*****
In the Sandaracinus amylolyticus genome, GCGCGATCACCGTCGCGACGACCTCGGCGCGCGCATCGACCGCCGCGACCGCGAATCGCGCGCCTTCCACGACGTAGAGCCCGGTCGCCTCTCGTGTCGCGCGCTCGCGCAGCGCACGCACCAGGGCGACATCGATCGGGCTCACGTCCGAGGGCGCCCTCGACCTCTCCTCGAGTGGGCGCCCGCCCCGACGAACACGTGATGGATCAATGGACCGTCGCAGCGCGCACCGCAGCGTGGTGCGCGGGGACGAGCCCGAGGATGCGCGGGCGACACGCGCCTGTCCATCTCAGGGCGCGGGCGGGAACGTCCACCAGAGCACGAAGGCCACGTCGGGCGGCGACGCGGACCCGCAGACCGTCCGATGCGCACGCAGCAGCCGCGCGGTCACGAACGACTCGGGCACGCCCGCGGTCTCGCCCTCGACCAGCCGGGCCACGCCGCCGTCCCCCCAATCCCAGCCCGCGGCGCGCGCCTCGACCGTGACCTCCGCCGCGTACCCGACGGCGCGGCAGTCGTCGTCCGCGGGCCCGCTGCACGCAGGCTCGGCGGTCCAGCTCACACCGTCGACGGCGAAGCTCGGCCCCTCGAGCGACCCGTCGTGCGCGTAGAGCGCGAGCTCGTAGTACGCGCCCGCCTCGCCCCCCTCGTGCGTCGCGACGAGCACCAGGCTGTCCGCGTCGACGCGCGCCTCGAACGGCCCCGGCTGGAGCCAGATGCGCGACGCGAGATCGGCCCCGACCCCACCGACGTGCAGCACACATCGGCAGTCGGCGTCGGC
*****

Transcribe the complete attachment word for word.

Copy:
In the Sandaracinus amylolyticus genome, GCGCGATCACCGTCGCGACGACCTCGGCGCGCGCATCGACCGCCGCGACCGCGAATCGCGCGCCTTCCACGACGTAGAGCCCGGTCGCCTCTCGTGTCGCGCGCTCGCGCAGCGCACGCACCAGGGCGACATCGATCGGGCTCACGTCCGAGGGCGCCCTCGACCTCTCCTCGAGTGGGCGCCCGCCCCGACGAACACGTGATGGATCAATGGACCGTCGCAGCGCGCACCGCAGCGTGGTGCGCGGGGACGAGCCCGAGGATGCGCGGGCGACACGCGCCTGTCCATCTCAGGGCGCGGGCGGGAACGTCCACCAGAGCACGAAGGCCACGTCGGGCGGCGACGCGGACCCGCAGACCGTCCGATGCGCACGCAGCAGCCGCGCGGTCACGAACGACTCGGGCACGCCCGCGGTCTCGCCCTCGACCAGCCGGGCCACGCCGCCGTCCCCCCAATCCCAGCCCGCGGCGCGCGCCTCGACCGTGACCTCCGCCGCGTACCCGACGGCGCGGCAGTCGTCGTCCGCGGGCCCGCTGCACGCAGGCTCGGCGGTCCAGCTCACACCGTCGACGGCGAAGCTCGGCCCCTCGAGCGACCCGTCGTGCGCGTAGAGCGCGAGCTCGTAGTACGCGCCCGCCTCGCCCCCCTCGTGCGTCGCGACGAGCACCAGGCTGTCCGCGTCGACGCGCGCCTCGAACGGCCCCGGCTGGAGCCAGATGCGCGACGCGAGATCGGCCCCGACCCCACCGACGTGCAGCACACATCGGCAGTCGGCGTCGGC